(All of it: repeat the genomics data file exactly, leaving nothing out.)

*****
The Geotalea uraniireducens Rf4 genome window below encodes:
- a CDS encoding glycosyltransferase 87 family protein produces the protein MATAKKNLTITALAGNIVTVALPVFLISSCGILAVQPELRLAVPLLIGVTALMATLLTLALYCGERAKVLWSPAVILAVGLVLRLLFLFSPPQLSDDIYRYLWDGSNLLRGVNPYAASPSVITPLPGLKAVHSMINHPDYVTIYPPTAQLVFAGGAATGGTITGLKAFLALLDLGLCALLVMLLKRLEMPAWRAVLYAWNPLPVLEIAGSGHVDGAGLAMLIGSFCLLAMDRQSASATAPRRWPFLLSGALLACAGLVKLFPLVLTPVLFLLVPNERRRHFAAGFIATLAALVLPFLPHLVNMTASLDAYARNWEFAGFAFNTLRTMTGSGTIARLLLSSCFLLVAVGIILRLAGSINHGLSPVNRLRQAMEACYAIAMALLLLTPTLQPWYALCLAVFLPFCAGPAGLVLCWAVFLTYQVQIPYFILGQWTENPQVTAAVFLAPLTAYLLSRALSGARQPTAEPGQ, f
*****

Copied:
The Geotalea uraniireducens Rf4 genome window below encodes:
- a CDS encoding glycosyltransferase 87 family protein produces the protein MATAKKNLTITALAGNIVTVALPVFLISSCGILAVQPELRLAVPLLIGVTALMATLLTLALYCGERAKVLWSPAVILAVGLVLRLLFLFSPPQLSDDIYRYLWDGSNLLRGVNPYAASPSVITPLPGLKAVHSMINHPDYVTIYPPTAQLVFAGGAATGGTITGLKAFLALLDLGLCALLVMLLKRLEMPAWRAVLYAWNPLPVLEIAGSGHVDGAGLAMLIGSFCLLAMDRQSASATAPRRWPFLLSGALLACAGLVKLFPLVLTPVLFLLVPNERRRHFAAGFIATLAALVLPFLPHLVNMTASLDAYARNWEFAGFAFNTLRTMTGSGTIARLLLSSCFLLVAVGIILRLAGSINHGLSPVNRLRQAMEACYAIAMALLLLTPTLQPWYALCLAVFLPFCAGPAGLVLCWAVFLTYQVQIPYFILGQWTENPQVTAAVFLAPLTAYLLSRALSGARQPTAEPGQ, f